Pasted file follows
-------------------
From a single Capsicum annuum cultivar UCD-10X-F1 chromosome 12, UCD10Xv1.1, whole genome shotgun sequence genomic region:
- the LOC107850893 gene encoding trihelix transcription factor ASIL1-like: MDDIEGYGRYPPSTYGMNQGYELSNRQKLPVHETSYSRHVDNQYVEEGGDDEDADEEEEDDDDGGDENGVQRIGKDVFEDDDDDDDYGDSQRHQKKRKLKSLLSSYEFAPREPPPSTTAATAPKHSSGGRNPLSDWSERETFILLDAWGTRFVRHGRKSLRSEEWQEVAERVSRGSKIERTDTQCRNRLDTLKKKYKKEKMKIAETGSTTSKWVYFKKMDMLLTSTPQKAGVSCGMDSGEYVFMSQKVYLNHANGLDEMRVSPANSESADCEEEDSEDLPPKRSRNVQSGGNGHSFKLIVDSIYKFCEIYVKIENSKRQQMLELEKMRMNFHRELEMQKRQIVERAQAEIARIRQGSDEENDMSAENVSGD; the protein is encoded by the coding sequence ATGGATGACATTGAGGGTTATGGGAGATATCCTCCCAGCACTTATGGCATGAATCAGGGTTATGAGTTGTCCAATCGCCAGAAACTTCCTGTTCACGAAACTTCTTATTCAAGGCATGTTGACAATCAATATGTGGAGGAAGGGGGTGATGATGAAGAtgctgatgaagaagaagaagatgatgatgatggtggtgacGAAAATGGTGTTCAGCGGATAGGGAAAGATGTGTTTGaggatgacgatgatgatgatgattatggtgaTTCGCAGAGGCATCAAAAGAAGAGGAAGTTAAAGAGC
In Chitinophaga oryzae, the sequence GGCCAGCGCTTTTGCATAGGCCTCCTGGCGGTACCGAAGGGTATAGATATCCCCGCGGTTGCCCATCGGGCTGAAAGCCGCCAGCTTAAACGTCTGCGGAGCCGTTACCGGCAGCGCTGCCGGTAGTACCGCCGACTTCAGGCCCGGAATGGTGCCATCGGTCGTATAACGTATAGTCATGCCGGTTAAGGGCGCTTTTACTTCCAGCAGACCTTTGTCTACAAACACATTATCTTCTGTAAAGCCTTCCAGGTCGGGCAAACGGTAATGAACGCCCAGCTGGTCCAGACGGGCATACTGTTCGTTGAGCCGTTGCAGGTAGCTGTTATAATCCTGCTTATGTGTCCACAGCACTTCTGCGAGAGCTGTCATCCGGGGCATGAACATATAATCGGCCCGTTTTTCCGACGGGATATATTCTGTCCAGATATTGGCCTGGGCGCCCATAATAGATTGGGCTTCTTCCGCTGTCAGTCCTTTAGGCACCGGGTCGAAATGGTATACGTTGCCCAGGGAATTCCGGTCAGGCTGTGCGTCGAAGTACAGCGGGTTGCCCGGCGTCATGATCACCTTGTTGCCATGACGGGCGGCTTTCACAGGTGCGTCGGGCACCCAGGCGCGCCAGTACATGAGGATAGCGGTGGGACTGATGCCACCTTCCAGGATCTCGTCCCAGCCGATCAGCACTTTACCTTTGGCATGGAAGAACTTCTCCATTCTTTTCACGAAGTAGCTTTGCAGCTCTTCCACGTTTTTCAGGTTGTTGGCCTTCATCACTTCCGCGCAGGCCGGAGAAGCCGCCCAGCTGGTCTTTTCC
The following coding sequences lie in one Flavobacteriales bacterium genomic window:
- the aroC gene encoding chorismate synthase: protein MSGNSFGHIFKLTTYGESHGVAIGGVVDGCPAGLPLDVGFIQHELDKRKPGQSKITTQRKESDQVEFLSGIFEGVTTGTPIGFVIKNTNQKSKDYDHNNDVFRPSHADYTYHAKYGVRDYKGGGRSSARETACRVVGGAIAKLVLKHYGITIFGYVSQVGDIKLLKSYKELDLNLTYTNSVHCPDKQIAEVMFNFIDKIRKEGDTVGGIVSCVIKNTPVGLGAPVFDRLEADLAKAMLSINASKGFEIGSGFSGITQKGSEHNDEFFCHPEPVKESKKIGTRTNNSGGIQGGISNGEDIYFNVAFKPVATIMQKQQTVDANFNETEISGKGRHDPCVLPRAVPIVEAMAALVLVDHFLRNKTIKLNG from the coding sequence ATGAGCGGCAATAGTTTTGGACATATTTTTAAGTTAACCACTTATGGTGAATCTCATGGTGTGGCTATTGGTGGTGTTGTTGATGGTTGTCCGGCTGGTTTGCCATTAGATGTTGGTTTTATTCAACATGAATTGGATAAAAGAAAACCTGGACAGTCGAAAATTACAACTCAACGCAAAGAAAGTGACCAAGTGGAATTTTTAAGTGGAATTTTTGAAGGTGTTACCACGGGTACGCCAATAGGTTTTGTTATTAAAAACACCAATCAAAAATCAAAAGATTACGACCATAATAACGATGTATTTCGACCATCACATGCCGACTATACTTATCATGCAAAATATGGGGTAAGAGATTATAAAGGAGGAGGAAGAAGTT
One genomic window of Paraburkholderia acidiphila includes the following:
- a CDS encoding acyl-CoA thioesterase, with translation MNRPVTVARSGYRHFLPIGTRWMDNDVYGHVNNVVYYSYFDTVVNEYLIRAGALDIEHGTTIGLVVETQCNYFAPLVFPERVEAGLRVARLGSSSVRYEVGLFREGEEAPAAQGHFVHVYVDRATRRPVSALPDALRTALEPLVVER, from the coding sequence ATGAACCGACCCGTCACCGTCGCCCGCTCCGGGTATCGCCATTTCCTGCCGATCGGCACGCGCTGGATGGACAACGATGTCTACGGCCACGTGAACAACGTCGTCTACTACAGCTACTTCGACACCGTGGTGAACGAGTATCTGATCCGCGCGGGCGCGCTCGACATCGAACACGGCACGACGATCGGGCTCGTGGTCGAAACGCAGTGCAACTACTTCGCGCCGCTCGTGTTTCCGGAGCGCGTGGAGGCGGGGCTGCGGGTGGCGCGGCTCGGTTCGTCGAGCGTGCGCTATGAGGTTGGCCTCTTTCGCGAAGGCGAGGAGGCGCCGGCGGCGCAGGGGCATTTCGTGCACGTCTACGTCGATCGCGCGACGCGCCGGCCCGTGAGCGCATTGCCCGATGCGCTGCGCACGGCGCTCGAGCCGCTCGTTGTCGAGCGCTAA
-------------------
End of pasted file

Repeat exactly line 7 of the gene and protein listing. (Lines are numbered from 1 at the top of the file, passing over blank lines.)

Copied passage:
- a CDS encoding acyl-CoA thioesterase, with translation MNRPVTVARSGYRHFLPIGTRWMDNDVYGHVNNVVYYSYFDTVVNEYLIRAGALDIEHGTTIGLVVETQCNYFAPLVFPERVEAGLRVARLGSSSVRYEVGLFREGEEAPAAQGHFVHVYVDRATRRPVSALPDALRTALEPLVVER, from the coding sequence ATGAACCGACCCGTCACCGTCGCCCGCTCCGGGTATCGCCATTTCCTGCCGATCGGCACGCGCTGGATGGACAACGATGTCTACGGCCACGTGAACAACGTCGTCTACTACAGCTACTTCGACACCGTGGTGAACGAGTATCTGATCCGCGCGGGCGCGCTCGACATCGAACACGGCACGACGATCGGGCTCGTGGTCGAAACGCAGTGCAACTACTTCGCGCCGCTCGTGTTTCCGGAGCGCGTGGAGGCGGGGCTGCGGGTGGCGCGGCTCGGTTCGTCGAGCGTGCGCTATGAGGTTGGCCTCTTTCGCGAAGGCGAGGAGGCGCCGGCGGCGCAGGGGCATTTCGTGCACGTCTACGTCGATCGCGCGACGCGCCGGCCCGTGAGCGCATTGCCCGATGCGCTGCGCACGGCGCTCGAGCCGCTCGTTGTCGAGCGCTAA